The story of the lost Octopus

Rocking the Daisies Interview Video link...

















In the old days, sailors would fear the attack of the Giant octopus, a mythological creature with long tentacles and a taste for revenge on these ocean fairing folk. They would break masts off the boats and snap the entire vessels in half.

Fisherman have for many years dumped their old ropes and netting into the open ocean. Where they drift accumulating other debris and a host of other living creatures. I have found pieces along my journey that have been washed onto the shoreline, weaving them together with an old South Korean netting needle that I also found, I moulded the netting over 3 big ship bouyes.

The tentacles I left open, and wanting to fill them with water bottles, I took the creature to the Rocking the Daisies festival. I collected bottles from the recycling depots and passersby, using about 60 bottles. I now had a very big, very real octopus made entirely from plastic.

I decided it needed a swim and sailed it across the nearby dam. 8m long and with two big eyes it was quite a sight.

This leviathon would be the third large creature I was going to install in my exhibit at the Two Oceans aquarium, Plastikos. I wanted to let the sculpture "live" longer in the public eye, and so displayed it on the harbour and asked some school children to play with it. I then took it early one morning to Camps Bay beach. Placing it on the shoreline, dog walkers and other people came to investigate.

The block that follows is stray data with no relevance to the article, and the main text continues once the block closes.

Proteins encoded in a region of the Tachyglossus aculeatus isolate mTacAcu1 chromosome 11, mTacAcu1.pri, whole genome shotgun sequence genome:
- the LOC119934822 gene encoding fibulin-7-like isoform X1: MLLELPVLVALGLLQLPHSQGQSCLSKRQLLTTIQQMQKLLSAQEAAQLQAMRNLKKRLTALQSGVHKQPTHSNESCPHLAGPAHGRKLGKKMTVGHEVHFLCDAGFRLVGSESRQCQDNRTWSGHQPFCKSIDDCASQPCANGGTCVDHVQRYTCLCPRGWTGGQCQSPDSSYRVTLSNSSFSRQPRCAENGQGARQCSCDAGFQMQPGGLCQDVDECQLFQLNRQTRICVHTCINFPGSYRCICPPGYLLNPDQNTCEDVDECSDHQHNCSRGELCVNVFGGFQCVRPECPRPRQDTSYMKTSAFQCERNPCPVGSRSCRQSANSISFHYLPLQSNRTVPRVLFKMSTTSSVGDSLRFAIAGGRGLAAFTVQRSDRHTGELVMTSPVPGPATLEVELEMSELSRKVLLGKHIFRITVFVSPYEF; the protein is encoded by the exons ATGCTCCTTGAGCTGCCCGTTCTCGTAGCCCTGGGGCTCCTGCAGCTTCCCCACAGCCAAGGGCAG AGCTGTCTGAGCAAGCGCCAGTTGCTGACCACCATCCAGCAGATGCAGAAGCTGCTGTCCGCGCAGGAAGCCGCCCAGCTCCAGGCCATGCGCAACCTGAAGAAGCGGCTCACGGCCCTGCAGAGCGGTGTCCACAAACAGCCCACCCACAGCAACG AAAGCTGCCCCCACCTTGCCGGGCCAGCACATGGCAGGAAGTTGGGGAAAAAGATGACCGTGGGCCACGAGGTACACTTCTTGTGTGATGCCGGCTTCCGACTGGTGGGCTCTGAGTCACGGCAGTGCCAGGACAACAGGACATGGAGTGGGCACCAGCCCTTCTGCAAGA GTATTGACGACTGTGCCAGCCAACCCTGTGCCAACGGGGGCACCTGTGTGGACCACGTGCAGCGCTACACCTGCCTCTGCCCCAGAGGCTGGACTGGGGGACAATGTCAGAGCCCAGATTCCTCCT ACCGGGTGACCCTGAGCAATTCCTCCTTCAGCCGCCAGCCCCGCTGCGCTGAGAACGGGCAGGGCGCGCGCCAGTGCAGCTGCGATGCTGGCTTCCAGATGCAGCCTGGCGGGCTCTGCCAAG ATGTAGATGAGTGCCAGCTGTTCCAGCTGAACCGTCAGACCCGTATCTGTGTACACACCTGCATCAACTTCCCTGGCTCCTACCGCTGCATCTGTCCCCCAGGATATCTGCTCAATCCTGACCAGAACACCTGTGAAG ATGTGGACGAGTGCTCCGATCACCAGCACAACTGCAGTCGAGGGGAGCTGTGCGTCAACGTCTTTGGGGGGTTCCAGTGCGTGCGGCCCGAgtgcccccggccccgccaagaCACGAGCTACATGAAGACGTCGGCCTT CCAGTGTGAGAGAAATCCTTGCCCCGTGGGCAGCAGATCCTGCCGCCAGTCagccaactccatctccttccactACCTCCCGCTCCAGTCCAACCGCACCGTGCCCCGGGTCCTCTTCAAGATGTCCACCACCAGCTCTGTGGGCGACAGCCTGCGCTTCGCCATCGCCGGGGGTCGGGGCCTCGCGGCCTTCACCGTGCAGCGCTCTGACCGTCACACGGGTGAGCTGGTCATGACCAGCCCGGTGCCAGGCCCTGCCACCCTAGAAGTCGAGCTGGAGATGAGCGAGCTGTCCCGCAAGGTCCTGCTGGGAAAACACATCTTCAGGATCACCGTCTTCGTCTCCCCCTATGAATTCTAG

The vision of this temporary installation, was to get people to meet the creature, ponder on its creation, and think just maybe that the ocean had somehow made it from all the plastic debris drifting in the oceans. Later on, they would connect tthe creature to my exhibition theme of Plastikos, and the synthetic creatures that were emerging from the mythological floating island of plastic litter.

I left the stranded creature alone for 15 minutes, and on my return it had vanished.
Drag marks led to the main street and simply disappeared. Someone had taken it said an onlooker, I man put it in his boot and drove away.

Stunned, frustrated and amazed were my reactions that someone would be so rude as to take it. I then thought that this part of its journey now, and I can only hope that someday it will return to me.

Have you seen my octopus?